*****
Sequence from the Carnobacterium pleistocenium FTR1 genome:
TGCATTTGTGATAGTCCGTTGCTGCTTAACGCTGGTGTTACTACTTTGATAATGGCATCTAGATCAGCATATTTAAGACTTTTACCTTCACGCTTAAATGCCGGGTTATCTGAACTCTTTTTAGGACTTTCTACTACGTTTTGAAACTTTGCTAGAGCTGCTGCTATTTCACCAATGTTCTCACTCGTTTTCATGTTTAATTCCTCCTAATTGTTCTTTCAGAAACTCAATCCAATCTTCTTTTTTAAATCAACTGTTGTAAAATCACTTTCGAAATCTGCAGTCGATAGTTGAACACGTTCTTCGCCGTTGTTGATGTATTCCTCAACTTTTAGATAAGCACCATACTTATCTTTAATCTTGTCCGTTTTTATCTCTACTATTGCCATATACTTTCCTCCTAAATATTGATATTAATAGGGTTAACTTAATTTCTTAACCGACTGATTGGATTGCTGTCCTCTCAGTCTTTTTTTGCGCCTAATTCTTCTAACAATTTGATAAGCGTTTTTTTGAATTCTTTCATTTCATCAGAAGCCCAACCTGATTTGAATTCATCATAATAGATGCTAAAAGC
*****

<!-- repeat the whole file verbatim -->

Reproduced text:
Sequence from the Carnobacterium pleistocenium FTR1 genome:
TGCATTTGTGATAGTCCGTTGCTGCTTAACGCTGGTGTTACTACTTTGATAATGGCATCTAGATCAGCATATTTAAGACTTTTACCTTCACGCTTAAATGCCGGGTTATCTGAACTCTTTTTAGGACTTTCTACTACGTTTTGAAACTTTGCTAGAGCTGCTGCTATTTCACCAATGTTCTCACTCGTTTTCATGTTTAATTCCTCCTAATTGTTCTTTCAGAAACTCAATCCAATCTTCTTTTTTAAATCAACTGTTGTAAAATCACTTTCGAAATCTGCAGTCGATAGTTGAACACGTTCTTCGCCGTTGTTGATGTATTCCTCAACTTTTAGATAAGCACCATACTTATCTTTAATCTTGTCCGTTTTTATCTCTACTATTGCCATATACTTTCCTCCTAAATATTGATATTAATAGGGTTAACTTAATTTCTTAACCGACTGATTGGATTGCTGTCCTCTCAGTCTTTTTTTGCGCCTAATTCTTCTAACAATTTGATAAGCGTTTTTTTGAATTCTTTCATTTCATCAGAAGCCCAACCTGATTTGAATTCATCATAATAGATGCTAAAAGC